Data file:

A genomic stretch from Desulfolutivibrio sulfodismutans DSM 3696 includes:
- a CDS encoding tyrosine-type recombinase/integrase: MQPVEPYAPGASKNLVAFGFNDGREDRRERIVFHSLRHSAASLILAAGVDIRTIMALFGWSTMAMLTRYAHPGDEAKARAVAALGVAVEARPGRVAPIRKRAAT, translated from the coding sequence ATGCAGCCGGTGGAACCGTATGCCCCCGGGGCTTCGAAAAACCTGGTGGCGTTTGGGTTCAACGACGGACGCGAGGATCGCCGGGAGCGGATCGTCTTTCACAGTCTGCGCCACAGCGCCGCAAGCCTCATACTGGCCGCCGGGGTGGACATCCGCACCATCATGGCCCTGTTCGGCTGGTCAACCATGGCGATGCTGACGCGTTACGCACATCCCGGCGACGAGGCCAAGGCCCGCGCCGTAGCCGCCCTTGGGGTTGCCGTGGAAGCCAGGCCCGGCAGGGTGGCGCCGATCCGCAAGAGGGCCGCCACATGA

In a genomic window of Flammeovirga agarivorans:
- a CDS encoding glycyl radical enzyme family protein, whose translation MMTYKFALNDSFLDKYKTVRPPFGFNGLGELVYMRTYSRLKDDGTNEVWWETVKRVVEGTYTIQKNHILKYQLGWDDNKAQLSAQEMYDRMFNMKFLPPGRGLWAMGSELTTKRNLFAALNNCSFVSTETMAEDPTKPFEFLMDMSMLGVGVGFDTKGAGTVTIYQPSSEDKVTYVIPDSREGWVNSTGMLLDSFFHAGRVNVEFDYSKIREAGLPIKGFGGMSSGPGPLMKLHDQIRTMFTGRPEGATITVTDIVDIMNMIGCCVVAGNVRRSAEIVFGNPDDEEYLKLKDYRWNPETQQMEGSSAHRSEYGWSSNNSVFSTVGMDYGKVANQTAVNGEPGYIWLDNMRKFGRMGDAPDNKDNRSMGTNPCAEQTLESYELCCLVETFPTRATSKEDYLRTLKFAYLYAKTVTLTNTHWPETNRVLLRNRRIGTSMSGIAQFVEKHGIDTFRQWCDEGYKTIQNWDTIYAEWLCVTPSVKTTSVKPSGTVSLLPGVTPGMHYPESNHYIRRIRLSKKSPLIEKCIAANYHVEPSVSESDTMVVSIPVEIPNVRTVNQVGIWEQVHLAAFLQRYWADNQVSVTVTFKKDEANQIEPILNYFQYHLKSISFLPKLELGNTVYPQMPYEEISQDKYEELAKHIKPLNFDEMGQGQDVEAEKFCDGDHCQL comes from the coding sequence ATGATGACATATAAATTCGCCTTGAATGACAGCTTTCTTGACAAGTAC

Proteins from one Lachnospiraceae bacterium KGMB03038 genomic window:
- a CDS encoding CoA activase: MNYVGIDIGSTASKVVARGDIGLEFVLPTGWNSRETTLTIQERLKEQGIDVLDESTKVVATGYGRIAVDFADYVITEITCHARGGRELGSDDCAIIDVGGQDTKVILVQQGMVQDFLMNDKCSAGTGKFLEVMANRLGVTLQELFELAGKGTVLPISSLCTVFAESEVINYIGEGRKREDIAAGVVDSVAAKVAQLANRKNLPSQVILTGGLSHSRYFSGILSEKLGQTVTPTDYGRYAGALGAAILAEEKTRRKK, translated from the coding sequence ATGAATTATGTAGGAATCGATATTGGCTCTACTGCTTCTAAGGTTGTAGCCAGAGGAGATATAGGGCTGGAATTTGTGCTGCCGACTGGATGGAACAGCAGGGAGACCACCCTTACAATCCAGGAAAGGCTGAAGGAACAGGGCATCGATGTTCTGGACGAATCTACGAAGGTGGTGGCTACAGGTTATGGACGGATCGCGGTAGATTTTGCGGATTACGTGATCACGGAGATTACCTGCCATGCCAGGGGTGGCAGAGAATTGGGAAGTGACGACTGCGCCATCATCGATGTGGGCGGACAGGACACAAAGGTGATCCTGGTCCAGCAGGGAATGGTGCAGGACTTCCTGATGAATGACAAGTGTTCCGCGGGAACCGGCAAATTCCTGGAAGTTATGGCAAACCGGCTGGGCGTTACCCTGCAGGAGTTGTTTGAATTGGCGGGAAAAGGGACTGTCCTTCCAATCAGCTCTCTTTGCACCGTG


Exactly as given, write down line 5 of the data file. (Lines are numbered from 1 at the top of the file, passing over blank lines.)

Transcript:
Proteins from one Lachnospiraceae bacterium KGMB03038 genomic window: